Hungary and Slovakia criticize European Union decision on relocations

Slovakia and Hungary filed a complaint [text] arguing that it was illegal for Brussels to require them to take in hundreds of Syrian refugees and that it would destabilize their economies.

Beata Szydlo, the Polish prime minister, said: 'We expected this decision.

Hungarian and Polish leaders, in particular, often describe Muslim refugees as potential security threats. "Time to work in unity and implement solidarity in full", said EU Migration Commissioner Dimitris Avramopoulos.

This is largely a result of a controversial deal the European Union signed with Turkey in March a year ago to send back migrants in return for billions of euros in aid and for admitting asylum seekers directly from refugee camps in Turkey.

Back in June, dismayed over the failure of some member states to accept asylum-seekers, the European Commission made a decision to send letters of formal notice to Poland, Hungary, and the Czech Republic, which are the first step toward opening cases against the countries for not living up to their legal obligations.

The EU's top court has rejected a challenge by Hungary, the Czech Republic, Romania and Slovakia to a migrant relocation deal drawn up at the peak of the crisis in 2015.

Slovakia is not included in the legal action.

Hungary's Foreign Minister Peter Szijjarto slammed Wednesday's ruling - which is final an can not be appealed - calling it "appalling and irresponsible" and vowed to use all legal means against the judgement, which he said was "the result of a political decision".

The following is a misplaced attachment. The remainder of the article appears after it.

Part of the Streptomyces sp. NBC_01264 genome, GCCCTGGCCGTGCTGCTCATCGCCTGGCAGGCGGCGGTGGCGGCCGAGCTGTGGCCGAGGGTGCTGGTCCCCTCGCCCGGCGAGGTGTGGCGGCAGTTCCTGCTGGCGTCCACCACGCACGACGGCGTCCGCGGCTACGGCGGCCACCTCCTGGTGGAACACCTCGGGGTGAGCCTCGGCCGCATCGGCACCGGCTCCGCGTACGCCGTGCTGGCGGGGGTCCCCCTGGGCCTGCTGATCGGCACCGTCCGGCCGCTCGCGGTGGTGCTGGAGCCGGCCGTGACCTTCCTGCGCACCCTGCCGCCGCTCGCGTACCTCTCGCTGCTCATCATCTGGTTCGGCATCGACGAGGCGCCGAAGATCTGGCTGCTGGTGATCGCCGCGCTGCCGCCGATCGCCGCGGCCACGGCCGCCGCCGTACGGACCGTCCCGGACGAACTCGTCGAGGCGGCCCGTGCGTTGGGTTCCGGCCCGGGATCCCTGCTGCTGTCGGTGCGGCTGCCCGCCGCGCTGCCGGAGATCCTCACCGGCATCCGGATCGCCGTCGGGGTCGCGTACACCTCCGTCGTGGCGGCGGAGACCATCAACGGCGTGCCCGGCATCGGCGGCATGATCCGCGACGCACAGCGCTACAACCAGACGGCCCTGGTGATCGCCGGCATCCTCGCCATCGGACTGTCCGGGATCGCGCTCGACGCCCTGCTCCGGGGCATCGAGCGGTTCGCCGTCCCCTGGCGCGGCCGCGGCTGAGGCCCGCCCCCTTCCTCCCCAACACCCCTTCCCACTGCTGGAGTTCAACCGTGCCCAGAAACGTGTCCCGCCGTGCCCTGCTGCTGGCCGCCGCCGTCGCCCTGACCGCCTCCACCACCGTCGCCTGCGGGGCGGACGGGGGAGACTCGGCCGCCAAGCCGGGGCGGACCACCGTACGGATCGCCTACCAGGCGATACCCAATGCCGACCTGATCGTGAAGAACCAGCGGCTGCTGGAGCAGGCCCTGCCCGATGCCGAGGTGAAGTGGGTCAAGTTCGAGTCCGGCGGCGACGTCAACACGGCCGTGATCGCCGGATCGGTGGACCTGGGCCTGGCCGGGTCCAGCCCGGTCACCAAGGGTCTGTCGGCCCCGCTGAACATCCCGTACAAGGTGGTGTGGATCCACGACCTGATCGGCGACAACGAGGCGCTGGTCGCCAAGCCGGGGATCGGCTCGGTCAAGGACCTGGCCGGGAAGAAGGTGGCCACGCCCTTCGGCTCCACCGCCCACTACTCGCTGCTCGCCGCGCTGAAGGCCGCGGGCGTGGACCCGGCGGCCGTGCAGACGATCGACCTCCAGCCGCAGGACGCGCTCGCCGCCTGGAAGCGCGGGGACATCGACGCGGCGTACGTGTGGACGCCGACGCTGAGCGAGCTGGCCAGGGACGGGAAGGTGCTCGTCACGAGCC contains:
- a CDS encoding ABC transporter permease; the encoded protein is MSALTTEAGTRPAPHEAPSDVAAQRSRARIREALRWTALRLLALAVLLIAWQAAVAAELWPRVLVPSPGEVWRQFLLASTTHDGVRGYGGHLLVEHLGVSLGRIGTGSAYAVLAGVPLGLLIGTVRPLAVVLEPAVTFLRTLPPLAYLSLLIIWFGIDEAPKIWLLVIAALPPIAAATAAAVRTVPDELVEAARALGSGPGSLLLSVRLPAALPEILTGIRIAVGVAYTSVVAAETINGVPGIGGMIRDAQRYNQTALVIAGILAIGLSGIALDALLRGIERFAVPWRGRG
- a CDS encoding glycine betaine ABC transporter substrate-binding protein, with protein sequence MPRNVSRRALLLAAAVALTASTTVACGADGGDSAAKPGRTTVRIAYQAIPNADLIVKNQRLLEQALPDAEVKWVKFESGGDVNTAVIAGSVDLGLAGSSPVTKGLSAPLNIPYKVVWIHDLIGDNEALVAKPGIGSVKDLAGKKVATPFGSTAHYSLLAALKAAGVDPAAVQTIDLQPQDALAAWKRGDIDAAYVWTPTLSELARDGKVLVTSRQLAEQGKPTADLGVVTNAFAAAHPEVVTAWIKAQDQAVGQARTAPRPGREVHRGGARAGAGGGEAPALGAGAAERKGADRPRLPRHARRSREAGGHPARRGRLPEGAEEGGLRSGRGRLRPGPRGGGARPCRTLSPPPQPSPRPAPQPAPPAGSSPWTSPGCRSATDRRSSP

Robert Fico told reporters on Wednesday "we fully respect the verdict of the European Court of Justice".

"Our stance towards the quotas has not changed", Fico said. All four countries also say migrants will disrupt their societies and the EU's focus should be on protecting its external borders.

Germany's foreign minister is welcoming the ruling by a European Union court that Hungary and Slovakia must participate in an EU plan to relocate refugees.

Avramopoulos said the ECJ's decision is encouraging and that he hoped to reach a final compromise by the end of the year. He said "solidarity is not a one-way street". We expect all European Union countries to respect and implement the ruling.

Foreign Minister Angelino Alfano tweeted "the European Court of Justice upheld our case: the redistribution of asylum seekers is compulsory in the #EU". "This decision jeopardises the security and future of all of Europe". The migrant crisis is getting stronger despite many fences constructed between the countries inside the EU.

The low level of relocations, the ECJ noted, was partly due to "the lack of cooperation on the part of certain member states".

Slovakia is not included in the legal action as it recently agreed to host a few refugees.

The commission said on Wednesday that 27,695 asylum seekers have been relocated so far from Greece (19,244) and Italy (8,451).

Hungarian Prime Minister Viktor Orban has called migration the "Trojan Horse of terrorism".

  • David Armstrong